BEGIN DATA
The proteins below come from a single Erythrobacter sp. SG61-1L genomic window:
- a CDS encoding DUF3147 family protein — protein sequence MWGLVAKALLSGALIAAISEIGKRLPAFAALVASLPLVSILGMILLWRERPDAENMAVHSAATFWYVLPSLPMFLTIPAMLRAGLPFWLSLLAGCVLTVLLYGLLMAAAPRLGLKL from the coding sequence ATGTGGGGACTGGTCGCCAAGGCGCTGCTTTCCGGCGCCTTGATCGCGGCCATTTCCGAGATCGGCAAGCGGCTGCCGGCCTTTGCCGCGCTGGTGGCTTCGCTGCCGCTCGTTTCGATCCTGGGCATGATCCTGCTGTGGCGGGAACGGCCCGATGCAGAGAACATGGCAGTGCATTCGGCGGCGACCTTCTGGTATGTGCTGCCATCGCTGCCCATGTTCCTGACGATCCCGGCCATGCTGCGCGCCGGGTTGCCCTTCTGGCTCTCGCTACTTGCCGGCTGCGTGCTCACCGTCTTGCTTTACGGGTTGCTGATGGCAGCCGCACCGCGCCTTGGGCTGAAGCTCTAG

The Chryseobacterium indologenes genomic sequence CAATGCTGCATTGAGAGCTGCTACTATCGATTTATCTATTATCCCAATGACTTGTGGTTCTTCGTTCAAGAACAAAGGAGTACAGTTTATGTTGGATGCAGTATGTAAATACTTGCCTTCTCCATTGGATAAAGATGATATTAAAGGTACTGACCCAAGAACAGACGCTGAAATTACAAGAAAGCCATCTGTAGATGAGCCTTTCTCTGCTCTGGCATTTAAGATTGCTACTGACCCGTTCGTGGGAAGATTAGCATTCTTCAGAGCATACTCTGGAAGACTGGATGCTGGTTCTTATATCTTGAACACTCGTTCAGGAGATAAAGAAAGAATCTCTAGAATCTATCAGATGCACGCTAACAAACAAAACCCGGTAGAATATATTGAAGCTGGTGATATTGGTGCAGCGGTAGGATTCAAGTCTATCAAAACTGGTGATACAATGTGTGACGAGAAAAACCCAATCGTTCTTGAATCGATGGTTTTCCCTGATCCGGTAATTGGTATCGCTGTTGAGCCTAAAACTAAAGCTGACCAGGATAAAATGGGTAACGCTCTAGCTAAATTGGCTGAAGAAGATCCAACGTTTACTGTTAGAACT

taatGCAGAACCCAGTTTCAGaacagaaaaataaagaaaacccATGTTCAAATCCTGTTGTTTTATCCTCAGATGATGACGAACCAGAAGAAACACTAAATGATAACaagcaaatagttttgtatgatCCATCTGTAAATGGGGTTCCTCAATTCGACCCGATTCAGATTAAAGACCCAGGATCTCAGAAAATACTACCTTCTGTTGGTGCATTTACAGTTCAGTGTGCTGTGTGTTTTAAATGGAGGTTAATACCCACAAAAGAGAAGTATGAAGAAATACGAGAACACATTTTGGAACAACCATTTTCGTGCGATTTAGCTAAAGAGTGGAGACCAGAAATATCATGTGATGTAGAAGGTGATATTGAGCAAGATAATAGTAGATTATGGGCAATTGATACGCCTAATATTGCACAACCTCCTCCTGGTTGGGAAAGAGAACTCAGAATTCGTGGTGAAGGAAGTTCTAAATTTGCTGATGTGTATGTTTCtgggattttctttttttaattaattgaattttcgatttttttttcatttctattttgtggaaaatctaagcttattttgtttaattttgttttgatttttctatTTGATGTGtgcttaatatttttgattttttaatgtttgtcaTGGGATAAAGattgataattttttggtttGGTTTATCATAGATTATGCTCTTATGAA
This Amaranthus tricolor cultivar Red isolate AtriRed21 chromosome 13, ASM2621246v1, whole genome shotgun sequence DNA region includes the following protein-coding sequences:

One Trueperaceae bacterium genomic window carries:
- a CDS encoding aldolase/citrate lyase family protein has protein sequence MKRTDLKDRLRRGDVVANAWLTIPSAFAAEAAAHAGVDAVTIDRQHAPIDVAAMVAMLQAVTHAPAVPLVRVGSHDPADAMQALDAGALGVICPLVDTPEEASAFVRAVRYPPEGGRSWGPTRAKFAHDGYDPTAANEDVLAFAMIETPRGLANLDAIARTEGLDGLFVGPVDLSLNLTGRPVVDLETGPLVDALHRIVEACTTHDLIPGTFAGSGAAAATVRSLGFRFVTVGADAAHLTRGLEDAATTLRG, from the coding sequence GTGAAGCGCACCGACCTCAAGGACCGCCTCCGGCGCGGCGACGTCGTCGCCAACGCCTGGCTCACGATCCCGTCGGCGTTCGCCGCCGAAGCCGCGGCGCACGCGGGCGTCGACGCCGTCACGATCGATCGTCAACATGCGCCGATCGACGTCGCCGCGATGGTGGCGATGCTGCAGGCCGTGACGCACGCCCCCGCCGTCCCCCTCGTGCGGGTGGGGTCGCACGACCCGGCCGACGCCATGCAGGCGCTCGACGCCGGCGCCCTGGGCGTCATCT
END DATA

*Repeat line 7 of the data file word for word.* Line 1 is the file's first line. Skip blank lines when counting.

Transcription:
- a CDS encoding aldolase/citrate lyase family protein has protein sequence MKRTDLKDRLRRGDVVANAWLTIPSAFAAEAAAHAGVDAVTIDRQHAPIDVAAMVAMLQAVTHAPAVPLVRVGSHDPADAMQALDAGALGVICPLVDTPEEASAFVRAVRYPPEGGRSWGPTRAKFAHDGYDPTAANEDVLAFAMIETPRGLANLDAIARTEGLDGLFVGPVDLSLNLTGRPVVDLETGPLVDALHRIVEACTTHDLIPGTFAGSGAAAATVRSLGFRFVTVGADAAHLTRGLEDAATTLRG, from the coding sequence GTGAAGCGCACCGACCTCAAGGACCGCCTCCGGCGCGGCGACGTCGTCGCCAACGCCTGGCTCACGATCCCGTCGGCGTTCGCCGCCGAAGCCGCGGCGCACGCGGGCGTCGACGCCGTCACGATCGATCGTCAACATGCGCCGATCGACGTCGCCGCGATGGTGGCGATGCTGCAGGCCGTGACGCACGCCCCCGCCGTCCCCCTCGTGCGGGTGGGGTCGCACGACCCGGCCGACGCCATGCAGGCGCTCGACGCCGGCGCCCTGGGCGTCATCT